The Longhorns can do some offensive damage of their own, with Heisman front-runner Colt McCoy completing a celestial 81.8 percent of his passes. It's something of a homecoming for McCoy, who grew up in Tuscola outside Abilene in central Texas, about 160 miles from Lubbock.
"Half my high school goes to school there," McCoy said. "It's going to be fun."
NFL scouts are likely to be trained on the trenches, where one of the season's superhuman matchups will take place. Tech has a 27-year-old, minor-league baseball expatriate, Rylan Reed, at offensive tackle. He has a mind-blowing, 625-pound bench press, shaming the mere 510 bench of Brian Orakpo, Texas' defensive end, who, with nine sacks and 21 quarterback pressures, might be the college defender of the year to date.
Previewing Texas Tech early this week, Orakpo said, "It's a different brand of football. The [line] splits are wide. They've got all these five- and four-receiver sets, guys running all over the place and making plays."
Oh, and as for that pirate thing? In a New York Times Magazine piece in 2005, writer Michael Lewis explained, "Each offseason, Leach picks something he is curious about and learns as much as he can about it: Geronimo, Daniel Boone, whales, chimpanzees, grizzly bears, [painter] Jackson Pollock."
So there's your out-of-the-box UW candidate.
And what's more ...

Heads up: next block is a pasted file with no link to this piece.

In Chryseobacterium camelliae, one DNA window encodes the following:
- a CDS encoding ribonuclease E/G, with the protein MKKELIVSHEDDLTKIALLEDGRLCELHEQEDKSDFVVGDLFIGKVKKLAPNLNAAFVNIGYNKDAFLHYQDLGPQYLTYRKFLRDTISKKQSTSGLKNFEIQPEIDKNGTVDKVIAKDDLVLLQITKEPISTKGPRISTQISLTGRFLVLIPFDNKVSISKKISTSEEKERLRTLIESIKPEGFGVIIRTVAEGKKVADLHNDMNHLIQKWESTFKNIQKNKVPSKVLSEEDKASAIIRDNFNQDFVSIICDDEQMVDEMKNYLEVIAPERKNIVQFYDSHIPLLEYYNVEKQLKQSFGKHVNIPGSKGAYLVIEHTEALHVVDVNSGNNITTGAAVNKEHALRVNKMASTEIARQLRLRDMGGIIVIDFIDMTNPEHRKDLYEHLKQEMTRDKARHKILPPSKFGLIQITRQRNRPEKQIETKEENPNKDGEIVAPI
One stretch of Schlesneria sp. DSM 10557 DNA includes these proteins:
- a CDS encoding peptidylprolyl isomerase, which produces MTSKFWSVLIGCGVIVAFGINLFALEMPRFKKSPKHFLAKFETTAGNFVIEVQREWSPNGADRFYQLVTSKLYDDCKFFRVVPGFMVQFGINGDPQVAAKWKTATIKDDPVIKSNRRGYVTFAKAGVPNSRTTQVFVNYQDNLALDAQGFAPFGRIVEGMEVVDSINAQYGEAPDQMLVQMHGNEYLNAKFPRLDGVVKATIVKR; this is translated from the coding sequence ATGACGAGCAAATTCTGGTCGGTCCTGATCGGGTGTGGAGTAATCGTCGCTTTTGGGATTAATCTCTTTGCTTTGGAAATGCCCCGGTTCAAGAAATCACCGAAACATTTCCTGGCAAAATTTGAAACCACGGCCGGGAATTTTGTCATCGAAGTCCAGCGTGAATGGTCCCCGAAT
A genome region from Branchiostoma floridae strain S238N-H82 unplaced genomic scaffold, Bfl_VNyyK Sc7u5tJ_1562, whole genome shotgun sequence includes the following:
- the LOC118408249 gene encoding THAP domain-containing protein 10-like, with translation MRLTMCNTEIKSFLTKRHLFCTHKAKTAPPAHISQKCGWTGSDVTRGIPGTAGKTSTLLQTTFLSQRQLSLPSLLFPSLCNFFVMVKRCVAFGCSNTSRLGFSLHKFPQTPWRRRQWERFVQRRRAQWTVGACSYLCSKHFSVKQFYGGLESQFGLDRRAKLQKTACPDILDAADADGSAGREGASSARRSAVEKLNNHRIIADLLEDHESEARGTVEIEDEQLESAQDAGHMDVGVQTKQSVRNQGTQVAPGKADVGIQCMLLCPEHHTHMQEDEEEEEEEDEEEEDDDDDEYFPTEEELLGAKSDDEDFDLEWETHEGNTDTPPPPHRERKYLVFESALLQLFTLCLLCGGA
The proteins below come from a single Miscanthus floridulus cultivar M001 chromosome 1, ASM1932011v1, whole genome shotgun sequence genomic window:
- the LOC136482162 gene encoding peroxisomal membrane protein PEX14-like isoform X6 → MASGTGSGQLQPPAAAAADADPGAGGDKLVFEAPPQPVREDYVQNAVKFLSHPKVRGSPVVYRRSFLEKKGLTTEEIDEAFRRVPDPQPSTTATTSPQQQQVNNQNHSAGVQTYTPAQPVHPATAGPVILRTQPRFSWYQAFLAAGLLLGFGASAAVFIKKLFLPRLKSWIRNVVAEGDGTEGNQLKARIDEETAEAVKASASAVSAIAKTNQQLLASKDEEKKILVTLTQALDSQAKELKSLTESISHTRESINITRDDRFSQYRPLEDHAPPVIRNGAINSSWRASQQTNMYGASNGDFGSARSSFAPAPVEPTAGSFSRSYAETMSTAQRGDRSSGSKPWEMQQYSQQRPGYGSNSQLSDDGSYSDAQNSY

• Michigan State's workhorse running back Javon Ringer already has 300 carries. But with three games left, the record of 450 — Kevin Smith of Central Florida in 2007 — looks a long way off.
• Only in college football: Last week, SMU, under first-year passing devotee June Jones, watched as Navy ran the ball 77 times, never throwing, in a 34-7 victory.
• Go figure Virginia, which in the first month lost 52-7 to USC, 45-10 to Connecticut and 31-3 to Duke. Now it's 5-3, leading the ACC Coastal Division, and at least a mild threat to play in a BCS bowl.
• All that talent at Clemson? The Tigers are one of two ACC teams with a losing record.
• When Nebraska visits Oklahoma, it matches coaches Bo Pelini and Stoops, each of whom attended Cardinal Mooney High School in Youngstown, Ohio.
• UCLA's oft-injured QB Ben Olson, out with a foot injury since Aug. 9, might return to practice soon, which means he might be back by the time the quarterback-plagued Bruins visit Washington on Nov. 15.
• A week after Washington State's 280-game scoring streak went down, so did Colorado's 242-game string, third ongoing nationally, in a 58-0 loss to Missouri. CU had a couple of late chances to kick a field goal to preserve the streak, as WSU did a couple of times during the 24-year run, but went for touchdowns.
Bud Withers: 206-464-8281 or firstname.lastname@example.org